A Fairfield man filed a class-action lawsuit Friday against Sappi North America over high levels of per- and polyfluoroalkyl compounds, known as PFAS, found in Somerset County wells and at other sites.
Nathan Saunders filed the lawsuit through lawyer Brian Mahany at Somerset County Superior Court in Skowhegan.
The lawsuit alleges Sappi’s Somerset Mill in Skowhegan is the source of the PFAS, known as “forever chemicals.”
Specifically, the lawsuit alleges the PFAS came from biosolids from the mill’s wastewater treatment plant. The biosolids were spread in the form of sludge, according to the lawsuit.
“I think the damages will be in the tens of millions of dollars,” Mahany, who is licensed to practice law in Maine but operates a national practice, said Sunday evening in a telephone interview. “There are so many homeowners that are affected, and so many homeowners that have elevated levels of PFAS in their water.”
Officials with Sappi North America did not reply Sunday night to an email seeking comment.
The lawsuit seeks damages “in an amount to be determined.” It also seeks coverage for property damage, out-of-pocket expenses, personal property damage, loss of use and enjoyment of property, diminution in property value, costs for long-term medical monitoring and other issues.
The lawsuit is a public document and “open to anyone in Somerset County,” Mahany said.
“Plaintiff and the Class Members’ actual and significant exposure to these dangerous levels of PFAS is the direct and proximate result of each of Defendants’ intentional, willful, wanton, reckless or negligent acts or omissions in connection with the use, emission, discharge, disposal, distribution and spraying of PFAS throughout Somerset County,” the lawsuit reads.
“As a direct and proximate result, … Plaintiff and the Class Members are at risk of developing cancer, and other illness, disease and disease processes, resulting in their present medical need for periodic diagnostic medical examinations.”
Introduced in the 1940s, PFAS are a group of man-made chemicals that became widely used in household products for their water, grease and stain-resistant nature.
The “forever chemicals” moniker comes from PFAS’ strong structure, which does not break down easily in the environment or human body.
Exposure to the chemicals can cause health issues, including elevated cholesterol, thyroid disease, damage to the liver and kidneys, adverse effects on fertility and low birth weight, according to studies. Some studies have linked PFAS with an increased risk of certain cancers.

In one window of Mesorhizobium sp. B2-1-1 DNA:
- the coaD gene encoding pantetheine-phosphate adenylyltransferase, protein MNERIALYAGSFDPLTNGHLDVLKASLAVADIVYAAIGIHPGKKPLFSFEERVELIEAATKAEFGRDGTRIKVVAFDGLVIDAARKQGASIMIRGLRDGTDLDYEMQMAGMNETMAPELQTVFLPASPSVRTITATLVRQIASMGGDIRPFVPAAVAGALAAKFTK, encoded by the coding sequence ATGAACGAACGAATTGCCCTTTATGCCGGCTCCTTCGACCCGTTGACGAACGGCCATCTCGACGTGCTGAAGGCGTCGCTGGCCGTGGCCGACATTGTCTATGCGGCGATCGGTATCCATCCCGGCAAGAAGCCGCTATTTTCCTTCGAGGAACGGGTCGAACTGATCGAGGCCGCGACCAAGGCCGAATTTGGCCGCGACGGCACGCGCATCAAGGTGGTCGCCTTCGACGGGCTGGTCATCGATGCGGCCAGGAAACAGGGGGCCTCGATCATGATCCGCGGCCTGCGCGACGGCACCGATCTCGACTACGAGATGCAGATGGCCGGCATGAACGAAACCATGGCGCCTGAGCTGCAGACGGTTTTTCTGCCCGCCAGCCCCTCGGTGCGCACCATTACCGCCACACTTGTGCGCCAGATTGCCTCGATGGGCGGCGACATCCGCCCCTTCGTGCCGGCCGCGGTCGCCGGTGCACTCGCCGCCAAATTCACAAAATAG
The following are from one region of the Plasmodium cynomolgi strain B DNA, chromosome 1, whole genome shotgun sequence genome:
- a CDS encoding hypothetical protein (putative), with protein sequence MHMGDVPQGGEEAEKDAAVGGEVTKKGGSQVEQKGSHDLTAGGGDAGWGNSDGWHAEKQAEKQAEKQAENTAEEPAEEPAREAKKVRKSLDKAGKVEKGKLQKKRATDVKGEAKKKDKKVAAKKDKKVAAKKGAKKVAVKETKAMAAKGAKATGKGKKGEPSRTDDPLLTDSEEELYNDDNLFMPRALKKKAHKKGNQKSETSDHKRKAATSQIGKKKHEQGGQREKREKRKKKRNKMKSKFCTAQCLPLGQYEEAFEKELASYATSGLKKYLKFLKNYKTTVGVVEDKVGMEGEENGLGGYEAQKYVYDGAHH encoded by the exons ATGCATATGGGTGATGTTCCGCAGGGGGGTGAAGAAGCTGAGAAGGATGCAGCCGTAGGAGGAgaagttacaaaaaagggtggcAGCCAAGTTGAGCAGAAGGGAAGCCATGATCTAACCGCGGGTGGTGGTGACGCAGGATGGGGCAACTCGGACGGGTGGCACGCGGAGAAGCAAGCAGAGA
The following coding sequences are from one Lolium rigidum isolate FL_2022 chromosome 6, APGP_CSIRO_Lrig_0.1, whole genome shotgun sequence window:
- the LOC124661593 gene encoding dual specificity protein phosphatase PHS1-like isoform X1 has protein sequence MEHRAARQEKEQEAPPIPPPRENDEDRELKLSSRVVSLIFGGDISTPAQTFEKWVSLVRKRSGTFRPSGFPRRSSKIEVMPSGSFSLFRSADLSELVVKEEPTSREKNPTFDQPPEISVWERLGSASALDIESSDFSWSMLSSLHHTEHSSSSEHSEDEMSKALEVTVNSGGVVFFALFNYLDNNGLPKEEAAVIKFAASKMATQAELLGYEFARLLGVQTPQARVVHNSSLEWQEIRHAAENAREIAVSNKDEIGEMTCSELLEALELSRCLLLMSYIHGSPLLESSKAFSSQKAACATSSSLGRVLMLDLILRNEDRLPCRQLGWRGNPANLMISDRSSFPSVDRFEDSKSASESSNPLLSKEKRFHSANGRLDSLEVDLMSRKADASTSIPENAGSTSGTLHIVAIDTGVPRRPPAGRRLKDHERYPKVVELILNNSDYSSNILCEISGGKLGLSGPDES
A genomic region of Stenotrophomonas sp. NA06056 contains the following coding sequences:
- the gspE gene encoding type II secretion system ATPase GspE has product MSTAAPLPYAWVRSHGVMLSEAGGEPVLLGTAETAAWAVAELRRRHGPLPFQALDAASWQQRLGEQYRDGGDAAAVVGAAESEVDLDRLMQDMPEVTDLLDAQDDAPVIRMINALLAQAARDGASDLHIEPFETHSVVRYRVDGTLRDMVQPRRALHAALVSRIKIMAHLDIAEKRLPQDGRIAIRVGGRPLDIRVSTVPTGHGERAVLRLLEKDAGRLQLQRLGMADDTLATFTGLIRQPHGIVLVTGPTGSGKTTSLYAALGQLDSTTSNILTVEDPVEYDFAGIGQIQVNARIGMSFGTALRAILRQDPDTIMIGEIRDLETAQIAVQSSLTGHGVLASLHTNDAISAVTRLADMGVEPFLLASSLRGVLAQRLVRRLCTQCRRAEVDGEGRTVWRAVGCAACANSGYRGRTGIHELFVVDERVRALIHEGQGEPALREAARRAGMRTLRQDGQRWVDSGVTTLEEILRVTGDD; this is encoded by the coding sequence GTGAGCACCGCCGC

The state of Maine began investigating PFAS contamination in Fairfield wells in February 2020 as a result of retail milk testing.
Since then, the state Department of Environmental Protection has found 29 wells in Fairfield that had levels of PFOA and PFOS, compounds in PFAS, that are higher than the EPA’s maximum limit of 70 parts per trillion.
The lawsuit alleges Sappi knew the discharge had been happening for decades and should have been aware of the dangers.
Saunders filed the lawsuit individually and on the behalf of others with similar experiences, according to the lawsuit.
On Jan. 13, Saunders’ well was found to be contaminated with PFAS at 12,910 parts per trillion.
Saunders was not available for comment Sunday evening.
“The class action is on behalf of all the residents whose water is affected, or who have PFAS in their bodies from whatever source it came from,” Mahany said.
Mahany said he is also going to file individual lawsuits on behalf of people whose health has allegedly been affected by the chemicals. Two people have been identified so far who have lost their kidneys because of the contamination, Mahany said.
“I’m crossing my fingers that there aren’t hundreds of people who have suffered tragic health effects,” Mahany said. “We think this is going on in a lot of other communities.”